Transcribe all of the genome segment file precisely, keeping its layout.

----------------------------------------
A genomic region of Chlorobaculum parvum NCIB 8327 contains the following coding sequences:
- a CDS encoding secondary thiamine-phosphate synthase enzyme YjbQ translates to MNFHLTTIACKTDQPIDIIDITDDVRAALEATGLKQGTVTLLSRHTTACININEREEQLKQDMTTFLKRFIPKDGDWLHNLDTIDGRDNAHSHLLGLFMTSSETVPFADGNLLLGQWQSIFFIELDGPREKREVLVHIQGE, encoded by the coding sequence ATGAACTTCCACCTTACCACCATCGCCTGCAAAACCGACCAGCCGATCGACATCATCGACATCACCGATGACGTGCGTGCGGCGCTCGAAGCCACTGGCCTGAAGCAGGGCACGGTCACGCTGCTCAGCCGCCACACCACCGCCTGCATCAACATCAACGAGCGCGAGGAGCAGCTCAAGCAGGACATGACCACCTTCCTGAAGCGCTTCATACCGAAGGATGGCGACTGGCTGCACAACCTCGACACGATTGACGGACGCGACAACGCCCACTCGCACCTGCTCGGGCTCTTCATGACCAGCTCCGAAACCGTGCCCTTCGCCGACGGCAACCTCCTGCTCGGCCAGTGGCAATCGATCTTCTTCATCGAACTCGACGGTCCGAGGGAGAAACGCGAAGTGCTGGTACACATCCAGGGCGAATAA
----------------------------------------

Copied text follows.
A genomic region of Chlorobaculum parvum NCIB 8327 contains the following coding sequences:
- a CDS encoding secondary thiamine-phosphate synthase enzyme YjbQ translates to MNFHLTTIACKTDQPIDIIDITDDVRAALEATGLKQGTVTLLSRHTTACININEREEQLKQDMTTFLKRFIPKDGDWLHNLDTIDGRDNAHSHLLGLFMTSSETVPFADGNLLLGQWQSIFFIELDGPREKREVLVHIQGE, encoded by the coding sequence ATGAACTTCCACCTTACCACCATCGCCTGCAAAACCGACCAGCCGATCGACATCATCGACATCACCGATGACGTGCGTGCGGCGCTCGAAGCCACTGGCCTGAAGCAGGGCACGGTCACGCTGCTCAGCCGCCACACCACCGCCTGCATCAACATCAACGAGCGCGAGGAGCAGCTCAAGCAGGACATGACCACCTTCCTGAAGCGCTTCATACCGAAGGATGGCGACTGGCTGCACAACCTCGACACGATTGACGGACGCGACAACGCCCACTCGCACCTGCTCGGGCTCTTCATGACCAGCTCCGAAACCGTGCCCTTCGCCGACGGCAACCTCCTGCTCGGCCAGTGGCAATCGATCTTCTTCATCGAACTCGACGGTCCGAGGGAGAAACGCGAAGTGCTGGTACACATCCAGGGCGAATAA